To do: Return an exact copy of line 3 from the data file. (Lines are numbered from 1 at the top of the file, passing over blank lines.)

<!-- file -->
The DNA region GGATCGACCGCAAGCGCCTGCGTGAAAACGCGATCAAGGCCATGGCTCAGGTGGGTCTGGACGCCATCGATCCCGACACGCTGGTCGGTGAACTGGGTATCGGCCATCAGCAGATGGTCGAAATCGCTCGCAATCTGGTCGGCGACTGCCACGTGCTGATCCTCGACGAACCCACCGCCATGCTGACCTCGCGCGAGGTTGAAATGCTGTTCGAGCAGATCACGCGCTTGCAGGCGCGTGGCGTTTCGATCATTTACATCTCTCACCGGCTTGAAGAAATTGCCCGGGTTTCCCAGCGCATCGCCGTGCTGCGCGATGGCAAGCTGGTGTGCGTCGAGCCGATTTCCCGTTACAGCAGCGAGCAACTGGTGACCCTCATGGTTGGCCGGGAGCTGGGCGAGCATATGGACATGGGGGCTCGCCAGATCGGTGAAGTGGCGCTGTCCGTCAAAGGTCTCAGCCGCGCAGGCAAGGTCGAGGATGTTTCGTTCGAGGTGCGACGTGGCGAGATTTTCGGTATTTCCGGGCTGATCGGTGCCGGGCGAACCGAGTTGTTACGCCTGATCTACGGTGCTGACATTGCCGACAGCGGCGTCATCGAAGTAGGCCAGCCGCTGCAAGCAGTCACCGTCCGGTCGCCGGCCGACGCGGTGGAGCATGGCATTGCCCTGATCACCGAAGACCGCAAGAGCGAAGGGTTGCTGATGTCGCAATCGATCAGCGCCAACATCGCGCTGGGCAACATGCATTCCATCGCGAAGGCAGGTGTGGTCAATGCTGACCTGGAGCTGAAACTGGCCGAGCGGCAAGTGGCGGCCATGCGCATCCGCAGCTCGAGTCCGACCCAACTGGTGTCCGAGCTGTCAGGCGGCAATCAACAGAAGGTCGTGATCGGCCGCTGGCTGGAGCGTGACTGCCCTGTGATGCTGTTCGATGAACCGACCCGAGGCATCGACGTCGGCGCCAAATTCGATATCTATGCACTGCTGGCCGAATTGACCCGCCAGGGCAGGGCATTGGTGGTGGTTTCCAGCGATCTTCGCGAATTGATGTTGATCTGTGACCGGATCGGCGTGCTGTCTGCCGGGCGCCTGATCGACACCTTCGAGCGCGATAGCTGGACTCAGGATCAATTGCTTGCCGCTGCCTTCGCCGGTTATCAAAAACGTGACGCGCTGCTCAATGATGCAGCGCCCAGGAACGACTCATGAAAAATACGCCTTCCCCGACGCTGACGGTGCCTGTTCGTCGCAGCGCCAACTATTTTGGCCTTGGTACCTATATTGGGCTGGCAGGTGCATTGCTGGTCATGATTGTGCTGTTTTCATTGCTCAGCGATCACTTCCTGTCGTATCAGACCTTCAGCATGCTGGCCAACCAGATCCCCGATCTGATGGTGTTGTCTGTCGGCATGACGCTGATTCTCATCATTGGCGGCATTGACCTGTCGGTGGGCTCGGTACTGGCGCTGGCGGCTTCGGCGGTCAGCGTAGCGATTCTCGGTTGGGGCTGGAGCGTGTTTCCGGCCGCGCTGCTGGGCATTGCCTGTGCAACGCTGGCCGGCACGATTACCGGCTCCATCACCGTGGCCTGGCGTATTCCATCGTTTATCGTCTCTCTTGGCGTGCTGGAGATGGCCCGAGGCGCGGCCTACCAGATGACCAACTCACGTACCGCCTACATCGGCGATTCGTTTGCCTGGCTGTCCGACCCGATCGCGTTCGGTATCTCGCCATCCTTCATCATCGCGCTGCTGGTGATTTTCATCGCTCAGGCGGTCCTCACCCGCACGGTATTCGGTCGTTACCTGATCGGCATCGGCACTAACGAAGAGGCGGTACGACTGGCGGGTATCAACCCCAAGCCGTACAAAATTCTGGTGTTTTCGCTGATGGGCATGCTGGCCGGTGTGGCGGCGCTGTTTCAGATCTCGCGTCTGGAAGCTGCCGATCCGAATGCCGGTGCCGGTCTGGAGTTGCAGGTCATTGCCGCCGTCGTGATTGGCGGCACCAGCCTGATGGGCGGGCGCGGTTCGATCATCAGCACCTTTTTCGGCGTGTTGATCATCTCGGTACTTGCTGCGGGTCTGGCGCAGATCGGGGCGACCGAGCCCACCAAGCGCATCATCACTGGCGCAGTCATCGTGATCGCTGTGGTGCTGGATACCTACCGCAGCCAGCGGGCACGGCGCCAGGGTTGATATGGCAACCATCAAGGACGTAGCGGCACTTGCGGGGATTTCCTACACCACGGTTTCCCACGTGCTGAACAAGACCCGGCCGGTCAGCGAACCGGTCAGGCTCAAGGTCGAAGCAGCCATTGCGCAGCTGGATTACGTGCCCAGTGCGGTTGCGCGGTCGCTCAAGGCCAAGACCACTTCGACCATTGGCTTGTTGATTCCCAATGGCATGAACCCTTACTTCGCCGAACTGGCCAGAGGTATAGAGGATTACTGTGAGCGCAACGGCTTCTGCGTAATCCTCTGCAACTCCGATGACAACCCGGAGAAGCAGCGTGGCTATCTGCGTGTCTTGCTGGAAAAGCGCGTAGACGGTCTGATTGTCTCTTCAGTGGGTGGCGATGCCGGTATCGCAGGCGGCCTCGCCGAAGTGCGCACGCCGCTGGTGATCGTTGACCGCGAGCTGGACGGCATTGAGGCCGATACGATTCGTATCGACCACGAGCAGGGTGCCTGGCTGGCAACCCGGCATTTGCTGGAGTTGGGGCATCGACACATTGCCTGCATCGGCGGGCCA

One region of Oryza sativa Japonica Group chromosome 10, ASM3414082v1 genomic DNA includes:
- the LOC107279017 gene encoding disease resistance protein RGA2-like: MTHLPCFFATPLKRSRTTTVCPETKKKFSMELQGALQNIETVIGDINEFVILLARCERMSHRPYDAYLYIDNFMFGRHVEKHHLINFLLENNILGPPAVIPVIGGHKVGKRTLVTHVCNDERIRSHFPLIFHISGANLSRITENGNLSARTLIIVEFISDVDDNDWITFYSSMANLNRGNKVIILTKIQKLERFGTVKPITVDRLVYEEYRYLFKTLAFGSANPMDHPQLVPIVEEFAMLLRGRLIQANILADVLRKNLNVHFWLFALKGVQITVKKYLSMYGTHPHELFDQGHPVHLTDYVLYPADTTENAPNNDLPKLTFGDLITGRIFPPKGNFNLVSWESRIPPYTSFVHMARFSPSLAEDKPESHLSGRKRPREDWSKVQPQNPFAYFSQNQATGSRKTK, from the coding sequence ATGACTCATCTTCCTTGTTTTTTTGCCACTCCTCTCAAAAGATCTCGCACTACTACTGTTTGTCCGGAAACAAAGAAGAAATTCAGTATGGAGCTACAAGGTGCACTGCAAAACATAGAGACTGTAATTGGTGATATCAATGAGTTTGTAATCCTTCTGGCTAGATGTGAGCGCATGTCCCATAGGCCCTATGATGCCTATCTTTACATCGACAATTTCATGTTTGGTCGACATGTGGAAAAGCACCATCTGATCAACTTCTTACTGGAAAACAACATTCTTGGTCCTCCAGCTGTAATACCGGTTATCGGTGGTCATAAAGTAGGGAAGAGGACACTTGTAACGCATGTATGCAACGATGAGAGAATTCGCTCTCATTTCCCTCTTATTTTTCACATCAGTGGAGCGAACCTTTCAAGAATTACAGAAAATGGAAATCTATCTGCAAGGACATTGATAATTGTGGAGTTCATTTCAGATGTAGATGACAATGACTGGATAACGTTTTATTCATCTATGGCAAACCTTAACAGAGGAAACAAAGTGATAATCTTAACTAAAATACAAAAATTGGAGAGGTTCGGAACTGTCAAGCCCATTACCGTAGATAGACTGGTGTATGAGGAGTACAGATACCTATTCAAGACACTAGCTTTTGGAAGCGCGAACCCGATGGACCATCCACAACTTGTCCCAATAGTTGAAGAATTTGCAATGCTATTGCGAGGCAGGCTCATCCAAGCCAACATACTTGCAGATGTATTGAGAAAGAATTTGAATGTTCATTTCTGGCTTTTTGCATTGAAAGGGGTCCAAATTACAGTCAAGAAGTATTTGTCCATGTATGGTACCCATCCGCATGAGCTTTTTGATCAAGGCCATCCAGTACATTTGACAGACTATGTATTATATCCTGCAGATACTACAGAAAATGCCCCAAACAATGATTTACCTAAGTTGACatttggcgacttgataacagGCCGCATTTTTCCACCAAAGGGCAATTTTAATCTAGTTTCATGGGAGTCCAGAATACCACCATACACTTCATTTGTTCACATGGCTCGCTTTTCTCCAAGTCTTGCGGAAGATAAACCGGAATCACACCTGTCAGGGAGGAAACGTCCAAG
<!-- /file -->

- the LOC107279017 gene encoding disease resistance protein RGA2-like: MTHLPCFFATPLKRSRTTTVCPETKKKFSMELQGALQNIETVIGDINEFVILLARCERMSHRPYDAYLYIDNFMFGRHVEKHHLINFLLENNILGPPAVIPVIGGHKVGKRTLVTHVCNDERIRSHFPLIFHISGANLSRITENGNLSARTLIIVEFISDVDDNDWITFYSSMANLNRGNKVIILTKIQKLERFGTVKPITVDRLVYEEYRYLFKTLAFGSANPMDHPQLVPIVEEFAMLLRGRLIQANILADVLRKNLNVHFWLFALKGVQITVKKYLSMYGTHPHELFDQGHPVHLTDYVLYPADTTENAPNNDLPKLTFGDLITGRIFPPKGNFNLVSWESRIPPYTSFVHMARFSPSLAEDKPESHLSGRKRPREDWSKVQPQNPFAYFSQNQATGSRKTK, from the coding sequence ATGACTCATCTTCCTTGTTTTTTTGCCACTCCTCTCAAAAGATCTCGCACTACTACTGTTTGTCCGGAAACAAAGAAGAAATTCAGTATGGAGCTACAAGGTGCACTGCAAAACATAGAGACTGTAATTGGTGATATCAATGAGTTTGTAATCCTTCTGGCTAGATGTGAGCGCATGTCCCATAGGCCCTATGATGCCTATCTTTACATCGACAATTTCATGTTTGGTCGACATGTGGAAAAGCACCATCTGATCAACTTCTTACTGGAAAACAACATTCTTGGTCCTCCAGCTGTAATACCGGTTATCGGTGGTCATAAAGTAGGGAAGAGGACACTTGTAACGCATGTATGCAACGATGAGAGAATTCGCTCTCATTTCCCTCTTATTTTTCACATCAGTGGAGCGAACCTTTCAAGAATTACAGAAAATGGAAATCTATCTGCAAGGACATTGATAATTGTGGAGTTCATTTCAGATGTAGATGACAATGACTGGATAACGTTTTATTCATCTATGGCAAACCTTAACAGAGGAAACAAAGTGATAATCTTAACTAAAATACAAAAATTGGAGAGGTTCGGAACTGTCAAGCCCATTACCGTAGATAGACTGGTGTATGAGGAGTACAGATACCTATTCAAGACACTAGCTTTTGGAAGCGCGAACCCGATGGACCATCCACAACTTGTCCCAATAGTTGAAGAATTTGCAATGCTATTGCGAGGCAGGCTCATCCAAGCCAACATACTTGCAGATGTATTGAGAAAGAATTTGAATGTTCATTTCTGGCTTTTTGCATTGAAAGGGGTCCAAATTACAGTCAAGAAGTATTTGTCCATGTATGGTACCCATCCGCATGAGCTTTTTGATCAAGGCCATCCAGTACATTTGACAGACTATGTATTATATCCTGCAGATACTACAGAAAATGCCCCAAACAATGATTTACCTAAGTTGACatttggcgacttgataacagGCCGCATTTTTCCACCAAAGGGCAATTTTAATCTAGTTTCATGGGAGTCCAGAATACCACCATACACTTCATTTGTTCACATGGCTCGCTTTTCTCCAAGTCTTGCGGAAGATAAACCGGAATCACACCTGTCAGGGAGGAAACGTCCAAG